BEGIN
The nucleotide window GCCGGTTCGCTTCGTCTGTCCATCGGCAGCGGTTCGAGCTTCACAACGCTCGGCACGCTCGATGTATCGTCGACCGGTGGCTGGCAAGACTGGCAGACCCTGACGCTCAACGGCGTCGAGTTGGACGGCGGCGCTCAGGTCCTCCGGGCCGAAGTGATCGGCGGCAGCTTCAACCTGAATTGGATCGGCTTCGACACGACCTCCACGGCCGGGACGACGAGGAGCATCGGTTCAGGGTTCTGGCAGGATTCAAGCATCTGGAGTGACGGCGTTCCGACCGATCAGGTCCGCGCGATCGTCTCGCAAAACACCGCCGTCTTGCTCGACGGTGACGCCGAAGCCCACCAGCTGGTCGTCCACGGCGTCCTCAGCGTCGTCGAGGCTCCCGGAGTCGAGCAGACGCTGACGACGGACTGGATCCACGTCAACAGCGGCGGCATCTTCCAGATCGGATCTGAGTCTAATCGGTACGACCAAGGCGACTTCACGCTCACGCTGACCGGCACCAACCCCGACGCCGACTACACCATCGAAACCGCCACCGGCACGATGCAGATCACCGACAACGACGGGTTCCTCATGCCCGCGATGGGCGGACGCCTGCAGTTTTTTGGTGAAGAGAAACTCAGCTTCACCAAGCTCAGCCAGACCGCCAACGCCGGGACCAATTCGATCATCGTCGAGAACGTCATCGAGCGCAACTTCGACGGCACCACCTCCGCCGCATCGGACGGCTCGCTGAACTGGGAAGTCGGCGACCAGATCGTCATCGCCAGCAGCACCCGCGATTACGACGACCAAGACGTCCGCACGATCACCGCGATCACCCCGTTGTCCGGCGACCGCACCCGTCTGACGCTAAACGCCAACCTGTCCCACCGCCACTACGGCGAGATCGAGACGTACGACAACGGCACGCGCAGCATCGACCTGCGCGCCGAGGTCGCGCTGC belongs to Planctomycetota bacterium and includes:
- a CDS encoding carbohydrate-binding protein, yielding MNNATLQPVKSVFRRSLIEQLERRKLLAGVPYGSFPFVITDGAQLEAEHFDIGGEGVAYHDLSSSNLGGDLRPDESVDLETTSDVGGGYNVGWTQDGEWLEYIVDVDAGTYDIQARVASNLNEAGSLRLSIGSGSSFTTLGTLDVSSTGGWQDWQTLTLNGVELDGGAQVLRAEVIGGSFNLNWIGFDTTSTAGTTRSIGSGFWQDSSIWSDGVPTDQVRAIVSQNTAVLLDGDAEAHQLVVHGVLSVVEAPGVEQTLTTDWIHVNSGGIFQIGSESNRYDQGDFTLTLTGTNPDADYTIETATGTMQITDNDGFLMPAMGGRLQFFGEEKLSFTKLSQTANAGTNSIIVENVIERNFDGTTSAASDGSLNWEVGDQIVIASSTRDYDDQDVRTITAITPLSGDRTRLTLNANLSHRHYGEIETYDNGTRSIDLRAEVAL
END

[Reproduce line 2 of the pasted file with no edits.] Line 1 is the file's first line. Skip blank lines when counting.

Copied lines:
- a CDS encoding carbohydrate-binding protein, yielding MNNATLQPVKSVFRRSLIEQLERRKLLAGVPYGSFPFVITDGAQLEAEHFDIGGEGVAYHDLSSSNLGGDLRPDESVDLETTSDVGGGYNVGWTQDGEWLEYIVDVDAGTYDIQARVASNLNEAGSLRLSIGSGSSFTTLGTLDVSSTGGWQDWQTLTLNGVELDGGAQVLRAEVIGGSFNLNWIGFDTTSTAGTTRSIGSGFWQDSSIWSDGVPTDQVRAIVSQNTAVLLDGDAEAHQLVVHGVLSVVEAPGVEQTLTTDWIHVNSGGIFQIGSESNRYDQGDFTLTLTGTNPDADYTIETATGTMQITDNDGFLMPAMGGRLQFFGEEKLSFTKLSQTANAGTNSIIVENVIERNFDGTTSAASDGSLNWEVGDQIVIASSTRDYDDQDVRTITAITPLSGDRTRLTLNANLSHRHYGEIETYDNGTRSIDLRAEVAL